SACRAMENTO, Calif. (KABC) -- California Senate Bill 94 is now headed to the floor for a full vote by the California Assembly.
The bill would open the possibility of judicial review to reduce sentences for some felons of serious crimes, including murder, if they've been sentenced to life in prison without the possibility of parole.
These are inmates in the California prison system who have been in custody for 25 years, or if their crime happened before June of 1990.
"SB 94 creates a simple process that allows a person who's been incarcerated for decades and decades to prove they've been rehabilitated, and can one day be successfully released to the community," said Daniel Trautfield with the SB 94 Coalition. "SB 94 doesn't guarantee release to anyone."
If it passes, some felons would be exempt from SB 94, including those who have been convicted of killing law enforcement, someone who killed three or more people and a person who committed certain sexual crimes together with murder.
It's a controversial bill that has angered some district attorneys and crime-victim advocates.
"In SB 94, there's an absolute commitment to make sure that somebody who was sentenced lawfully, exhausted all their appeals, justice was done, will now be able to reopen their case and be let out of prison when they were supposed to die in prison," Orange County District Attorney Todd Spitzer said.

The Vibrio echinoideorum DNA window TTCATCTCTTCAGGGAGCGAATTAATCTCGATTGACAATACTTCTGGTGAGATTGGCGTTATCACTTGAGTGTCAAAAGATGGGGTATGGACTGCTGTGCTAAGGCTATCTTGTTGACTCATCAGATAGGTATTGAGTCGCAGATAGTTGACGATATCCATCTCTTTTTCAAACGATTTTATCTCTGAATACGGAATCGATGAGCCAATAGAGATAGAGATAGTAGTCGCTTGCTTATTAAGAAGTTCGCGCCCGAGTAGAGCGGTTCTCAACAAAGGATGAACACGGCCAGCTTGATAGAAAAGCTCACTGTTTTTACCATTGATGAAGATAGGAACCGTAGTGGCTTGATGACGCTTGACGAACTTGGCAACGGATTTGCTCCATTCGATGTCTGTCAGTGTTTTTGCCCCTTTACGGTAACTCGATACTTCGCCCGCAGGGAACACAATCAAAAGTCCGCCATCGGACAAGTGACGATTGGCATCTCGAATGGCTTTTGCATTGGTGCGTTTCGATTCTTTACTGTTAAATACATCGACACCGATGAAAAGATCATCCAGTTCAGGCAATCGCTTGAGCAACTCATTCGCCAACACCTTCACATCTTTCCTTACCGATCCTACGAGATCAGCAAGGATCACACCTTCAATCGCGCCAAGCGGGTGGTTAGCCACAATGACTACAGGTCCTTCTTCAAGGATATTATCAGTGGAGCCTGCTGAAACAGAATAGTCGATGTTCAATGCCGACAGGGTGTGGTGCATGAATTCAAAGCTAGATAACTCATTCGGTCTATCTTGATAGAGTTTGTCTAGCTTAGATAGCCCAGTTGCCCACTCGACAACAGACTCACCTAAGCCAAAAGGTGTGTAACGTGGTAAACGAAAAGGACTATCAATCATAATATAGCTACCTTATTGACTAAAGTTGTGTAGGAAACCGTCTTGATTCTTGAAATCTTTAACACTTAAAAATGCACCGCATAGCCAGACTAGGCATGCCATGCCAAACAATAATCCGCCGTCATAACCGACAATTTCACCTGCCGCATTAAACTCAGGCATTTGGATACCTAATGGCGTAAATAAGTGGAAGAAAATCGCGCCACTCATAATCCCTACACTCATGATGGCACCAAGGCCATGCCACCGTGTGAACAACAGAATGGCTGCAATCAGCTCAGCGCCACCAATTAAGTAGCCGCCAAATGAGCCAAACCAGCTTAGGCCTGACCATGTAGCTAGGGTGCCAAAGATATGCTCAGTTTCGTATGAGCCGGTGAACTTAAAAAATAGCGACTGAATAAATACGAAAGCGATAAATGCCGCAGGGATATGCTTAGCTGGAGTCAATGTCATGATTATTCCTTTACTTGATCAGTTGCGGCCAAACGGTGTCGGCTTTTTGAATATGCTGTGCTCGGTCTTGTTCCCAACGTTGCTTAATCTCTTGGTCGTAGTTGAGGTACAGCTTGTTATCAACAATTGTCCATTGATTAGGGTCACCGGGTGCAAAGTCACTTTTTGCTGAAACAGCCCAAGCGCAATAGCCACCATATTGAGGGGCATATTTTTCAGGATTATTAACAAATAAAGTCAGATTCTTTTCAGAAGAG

The family of Miguel Antero, who was 6 years old when he disappeared in Agoura Hills in 1986 and found dead hours later, are worried SB 94 could help their loved one's murderer get out of prison.
"This perpetrator, this monster cannot be released to the public, for any other family to go through this hardship," said Ani Bradshaw, Miguel Antero's mother.
"It's important for certain privileges not to be awarded to people who really deserve to be in there, period," said Enid Antero, Miguel Antero's sister.
But those who support SB 94 emphasize nobody would just be released, highlighting a rigorous process involving the governor's office, parole boards and other factors.
"Many, many women are serving life without parole sentences whose crimes occurred within the context of domestic violence, and often times in the 80s, 70s, those circumstances weren't allowed in court," Trautfield said. "Meaning that some women went through court system and sentenced to life without parole after a one-day trial."